View of the Chu river at the edge of the desert
View of the Chu river at the edge of the desert
Moiynkum is located in Kazakhstan
Location in Kazakhstan
Coordinates: 43°53′N 71°52′E / 43.883°N 71.867°E / 43.883; 71.867
LocationKazakhstan / Kyrgyzstan
Part ofTurkistan and Zhambyl regions
 • Total37,500 km2 (14,500 sq mi)
Elevation300 meters (980 ft) to 700 meters (2,300 ft)

The Moiynkum Desert (Kazakh: Мойынқұм, Moiynqūm), is a desert in the Turkistan and Zhambyl regions of southern Kazakhstan.

Common plant types in the desert include saksaul, milkvetch, mugwort and sedge. The Andasay State Nature Reserve is a 1,000,000 hectares (2,500,000 acres) protected area that was established in 1966.[1]


The Moiynkum Desert is limited by the Chu River to the north and east and the Karatau and Kyrgyz Ala-Too to the south and southeast. Its elevation ranges from 300 meters (980 ft) in the northern sector to 700 meters (2,300 ft) in the southeast. River Chu flows at the northern edge of the desert, with lakes Kokuydynkol and Zhalanash close to the left side of its channel. In wet years it may reach the drainless salt lake Akzhaykyn in the Ashchykol Depression, at the western end of the desert. The Akzhar lake group is located in the southern area.[2][3][4]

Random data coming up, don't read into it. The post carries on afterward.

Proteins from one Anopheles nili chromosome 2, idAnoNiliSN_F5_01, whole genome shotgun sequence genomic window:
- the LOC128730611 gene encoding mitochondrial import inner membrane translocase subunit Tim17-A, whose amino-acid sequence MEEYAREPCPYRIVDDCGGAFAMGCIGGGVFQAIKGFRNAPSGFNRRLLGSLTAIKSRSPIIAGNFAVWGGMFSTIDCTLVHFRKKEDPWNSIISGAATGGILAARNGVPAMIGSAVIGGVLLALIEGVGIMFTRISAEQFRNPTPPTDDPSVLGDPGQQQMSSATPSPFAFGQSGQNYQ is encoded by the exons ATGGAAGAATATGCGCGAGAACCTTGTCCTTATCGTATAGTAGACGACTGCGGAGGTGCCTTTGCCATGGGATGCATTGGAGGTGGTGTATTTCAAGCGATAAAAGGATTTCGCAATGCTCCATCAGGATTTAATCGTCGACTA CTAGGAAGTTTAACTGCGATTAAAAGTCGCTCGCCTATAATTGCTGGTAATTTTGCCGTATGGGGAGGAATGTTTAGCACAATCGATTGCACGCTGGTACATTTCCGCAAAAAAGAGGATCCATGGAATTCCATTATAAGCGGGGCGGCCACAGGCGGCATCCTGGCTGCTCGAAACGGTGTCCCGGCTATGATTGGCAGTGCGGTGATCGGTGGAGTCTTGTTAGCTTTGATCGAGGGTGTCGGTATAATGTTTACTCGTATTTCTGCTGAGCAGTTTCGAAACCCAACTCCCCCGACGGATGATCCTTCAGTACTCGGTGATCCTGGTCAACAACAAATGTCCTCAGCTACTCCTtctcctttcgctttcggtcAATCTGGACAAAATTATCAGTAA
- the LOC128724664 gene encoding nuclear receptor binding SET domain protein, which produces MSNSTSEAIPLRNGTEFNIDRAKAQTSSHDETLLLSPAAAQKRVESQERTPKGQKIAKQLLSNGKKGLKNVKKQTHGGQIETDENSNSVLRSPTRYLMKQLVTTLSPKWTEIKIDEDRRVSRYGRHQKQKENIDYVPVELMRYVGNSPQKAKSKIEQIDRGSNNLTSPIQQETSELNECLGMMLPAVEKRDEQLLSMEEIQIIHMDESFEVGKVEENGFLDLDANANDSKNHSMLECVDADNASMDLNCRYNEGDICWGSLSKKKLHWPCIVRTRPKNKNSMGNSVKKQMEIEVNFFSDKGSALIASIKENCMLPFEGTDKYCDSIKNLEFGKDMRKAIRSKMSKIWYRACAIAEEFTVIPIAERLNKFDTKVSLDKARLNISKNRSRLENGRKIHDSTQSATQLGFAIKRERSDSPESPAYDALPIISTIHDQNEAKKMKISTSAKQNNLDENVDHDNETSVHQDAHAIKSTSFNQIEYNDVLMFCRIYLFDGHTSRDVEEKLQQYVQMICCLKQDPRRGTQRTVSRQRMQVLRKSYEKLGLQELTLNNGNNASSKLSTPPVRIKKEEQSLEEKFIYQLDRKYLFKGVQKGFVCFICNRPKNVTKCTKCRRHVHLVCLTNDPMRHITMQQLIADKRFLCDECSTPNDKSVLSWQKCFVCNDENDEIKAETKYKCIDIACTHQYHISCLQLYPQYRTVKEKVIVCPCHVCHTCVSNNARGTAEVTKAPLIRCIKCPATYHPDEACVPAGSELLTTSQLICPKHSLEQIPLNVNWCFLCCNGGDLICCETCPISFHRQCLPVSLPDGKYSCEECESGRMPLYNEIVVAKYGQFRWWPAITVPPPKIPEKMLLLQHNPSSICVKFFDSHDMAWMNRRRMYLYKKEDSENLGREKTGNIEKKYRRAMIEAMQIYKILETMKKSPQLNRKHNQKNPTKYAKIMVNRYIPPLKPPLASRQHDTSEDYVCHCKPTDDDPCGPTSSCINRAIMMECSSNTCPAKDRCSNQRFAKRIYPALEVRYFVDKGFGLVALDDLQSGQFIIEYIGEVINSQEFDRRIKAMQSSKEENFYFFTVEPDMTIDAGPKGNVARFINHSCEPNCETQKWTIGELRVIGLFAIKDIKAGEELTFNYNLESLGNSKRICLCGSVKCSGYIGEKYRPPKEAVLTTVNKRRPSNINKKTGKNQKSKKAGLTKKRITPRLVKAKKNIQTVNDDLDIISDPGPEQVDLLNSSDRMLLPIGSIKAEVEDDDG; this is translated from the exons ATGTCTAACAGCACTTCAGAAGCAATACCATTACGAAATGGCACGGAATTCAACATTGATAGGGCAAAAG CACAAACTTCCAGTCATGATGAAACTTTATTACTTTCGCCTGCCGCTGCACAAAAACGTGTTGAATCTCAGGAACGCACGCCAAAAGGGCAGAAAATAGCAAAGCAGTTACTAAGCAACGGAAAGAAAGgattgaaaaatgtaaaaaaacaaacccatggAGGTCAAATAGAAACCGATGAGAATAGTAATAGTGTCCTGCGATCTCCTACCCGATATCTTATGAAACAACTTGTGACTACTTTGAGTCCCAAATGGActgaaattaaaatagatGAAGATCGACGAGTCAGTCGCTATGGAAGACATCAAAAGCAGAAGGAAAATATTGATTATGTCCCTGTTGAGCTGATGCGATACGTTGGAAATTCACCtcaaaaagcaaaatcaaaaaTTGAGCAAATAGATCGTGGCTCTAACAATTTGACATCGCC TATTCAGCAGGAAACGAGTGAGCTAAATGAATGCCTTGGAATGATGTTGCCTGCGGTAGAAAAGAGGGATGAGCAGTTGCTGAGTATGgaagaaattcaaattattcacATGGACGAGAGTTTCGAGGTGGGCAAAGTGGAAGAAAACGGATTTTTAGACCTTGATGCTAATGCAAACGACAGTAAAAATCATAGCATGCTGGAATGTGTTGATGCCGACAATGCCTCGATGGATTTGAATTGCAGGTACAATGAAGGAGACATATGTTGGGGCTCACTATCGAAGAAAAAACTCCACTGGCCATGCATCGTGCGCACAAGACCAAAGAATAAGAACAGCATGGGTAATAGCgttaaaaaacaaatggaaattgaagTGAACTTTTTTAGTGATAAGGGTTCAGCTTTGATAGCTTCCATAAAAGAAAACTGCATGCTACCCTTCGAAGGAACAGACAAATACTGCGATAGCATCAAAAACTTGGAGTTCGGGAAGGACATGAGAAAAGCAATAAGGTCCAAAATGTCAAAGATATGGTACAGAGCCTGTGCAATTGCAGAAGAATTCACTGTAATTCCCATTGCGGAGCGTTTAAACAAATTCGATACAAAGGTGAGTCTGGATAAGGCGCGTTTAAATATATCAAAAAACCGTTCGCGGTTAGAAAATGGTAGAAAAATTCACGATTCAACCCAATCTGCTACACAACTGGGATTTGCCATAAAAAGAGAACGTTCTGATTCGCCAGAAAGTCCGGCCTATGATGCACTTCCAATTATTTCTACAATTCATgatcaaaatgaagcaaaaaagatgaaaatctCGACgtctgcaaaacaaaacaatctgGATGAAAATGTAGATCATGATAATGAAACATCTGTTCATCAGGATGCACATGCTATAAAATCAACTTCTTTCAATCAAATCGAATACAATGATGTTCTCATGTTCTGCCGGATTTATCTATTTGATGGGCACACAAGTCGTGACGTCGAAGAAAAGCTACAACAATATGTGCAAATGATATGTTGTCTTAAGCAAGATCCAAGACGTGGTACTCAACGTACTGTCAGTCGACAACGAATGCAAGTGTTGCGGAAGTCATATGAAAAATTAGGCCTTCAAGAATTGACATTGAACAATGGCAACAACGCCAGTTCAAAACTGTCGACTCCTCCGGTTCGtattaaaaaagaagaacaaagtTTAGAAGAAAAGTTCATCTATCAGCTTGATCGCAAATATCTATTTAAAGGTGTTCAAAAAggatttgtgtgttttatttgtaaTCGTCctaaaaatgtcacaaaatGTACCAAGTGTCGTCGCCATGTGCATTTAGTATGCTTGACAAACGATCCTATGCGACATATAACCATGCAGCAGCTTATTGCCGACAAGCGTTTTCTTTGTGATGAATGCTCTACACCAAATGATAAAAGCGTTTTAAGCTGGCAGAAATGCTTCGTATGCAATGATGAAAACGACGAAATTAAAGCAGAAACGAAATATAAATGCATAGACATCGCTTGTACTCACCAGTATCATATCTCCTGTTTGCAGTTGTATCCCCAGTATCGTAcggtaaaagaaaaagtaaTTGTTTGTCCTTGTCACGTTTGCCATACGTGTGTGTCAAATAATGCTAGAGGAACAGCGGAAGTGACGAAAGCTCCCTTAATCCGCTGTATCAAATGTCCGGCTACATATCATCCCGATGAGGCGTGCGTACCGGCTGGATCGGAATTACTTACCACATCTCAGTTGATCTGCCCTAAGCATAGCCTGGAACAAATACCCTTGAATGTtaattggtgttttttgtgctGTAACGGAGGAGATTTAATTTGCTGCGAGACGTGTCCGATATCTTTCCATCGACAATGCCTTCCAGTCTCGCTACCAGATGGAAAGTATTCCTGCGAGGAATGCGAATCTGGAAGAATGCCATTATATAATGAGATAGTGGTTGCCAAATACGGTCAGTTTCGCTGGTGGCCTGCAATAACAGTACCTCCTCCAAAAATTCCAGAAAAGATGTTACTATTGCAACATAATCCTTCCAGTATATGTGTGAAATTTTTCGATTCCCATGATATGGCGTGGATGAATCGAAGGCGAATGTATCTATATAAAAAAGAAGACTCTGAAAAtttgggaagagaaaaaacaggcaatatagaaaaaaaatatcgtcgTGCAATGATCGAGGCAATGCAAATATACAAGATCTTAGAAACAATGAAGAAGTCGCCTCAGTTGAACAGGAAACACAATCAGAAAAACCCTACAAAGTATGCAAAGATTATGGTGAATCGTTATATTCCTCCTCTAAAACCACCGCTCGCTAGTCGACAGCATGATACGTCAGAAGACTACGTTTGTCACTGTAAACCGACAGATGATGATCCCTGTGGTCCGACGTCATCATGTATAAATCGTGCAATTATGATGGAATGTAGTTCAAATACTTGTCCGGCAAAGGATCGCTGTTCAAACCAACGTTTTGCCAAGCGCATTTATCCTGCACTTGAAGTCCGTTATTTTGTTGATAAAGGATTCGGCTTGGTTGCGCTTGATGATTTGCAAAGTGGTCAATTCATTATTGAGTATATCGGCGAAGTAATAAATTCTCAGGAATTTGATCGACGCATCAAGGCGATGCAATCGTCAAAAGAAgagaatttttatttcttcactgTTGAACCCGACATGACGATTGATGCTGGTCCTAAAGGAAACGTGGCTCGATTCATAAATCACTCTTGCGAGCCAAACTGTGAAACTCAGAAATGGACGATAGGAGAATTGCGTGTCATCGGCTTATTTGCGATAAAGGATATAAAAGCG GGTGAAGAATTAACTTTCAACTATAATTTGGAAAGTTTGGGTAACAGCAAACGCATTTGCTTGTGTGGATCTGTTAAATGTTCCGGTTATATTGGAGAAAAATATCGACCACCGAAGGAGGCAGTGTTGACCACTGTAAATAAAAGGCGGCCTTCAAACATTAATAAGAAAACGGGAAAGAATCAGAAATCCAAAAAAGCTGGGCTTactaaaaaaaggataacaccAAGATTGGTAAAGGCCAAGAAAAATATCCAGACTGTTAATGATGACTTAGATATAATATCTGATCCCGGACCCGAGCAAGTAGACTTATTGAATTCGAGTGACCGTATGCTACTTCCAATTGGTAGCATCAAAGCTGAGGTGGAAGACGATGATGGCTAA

The climate of the desert is continental. Temperatures drop to as low as −40 °C (−40 °F) in January and rise to around 50 °C (120 °F) in July.[5]


The desert is known to harbor deposits of uranium, with the South Inkai mine of Uranium One and the Inkai Uranium Project of Cameco. The uranium mines at Tortkuduk and Moiynkum are operated by the Franco-Kazakh firm KATCO.[6]

See also


  1. ^ Andasay Zoological Reserve
  2. ^ Муюнкум; Great Soviet Encyclopedia in 30 vols. — Ch. ed. A.M. Prokhorov. - 3rd ed. - M. Soviet Encyclopedia, 1969-1978. (in Russian)
  3. ^ "K-42 Topographic Chart (in Russian)". Retrieved 5 November 2022.
  4. ^ "L-42 Topographic Chart (in Russian)". Retrieved 5 November 2022.
  5. ^ Lonely Planet (2011-10-20). Asie Centrale - Kazakhstan (in French). Place Des Editeurs. ISBN 9782816118834.
  6. ^ "The 10 biggest uranium mines in the world". 3 November 2013. Retrieved 2016-02-01.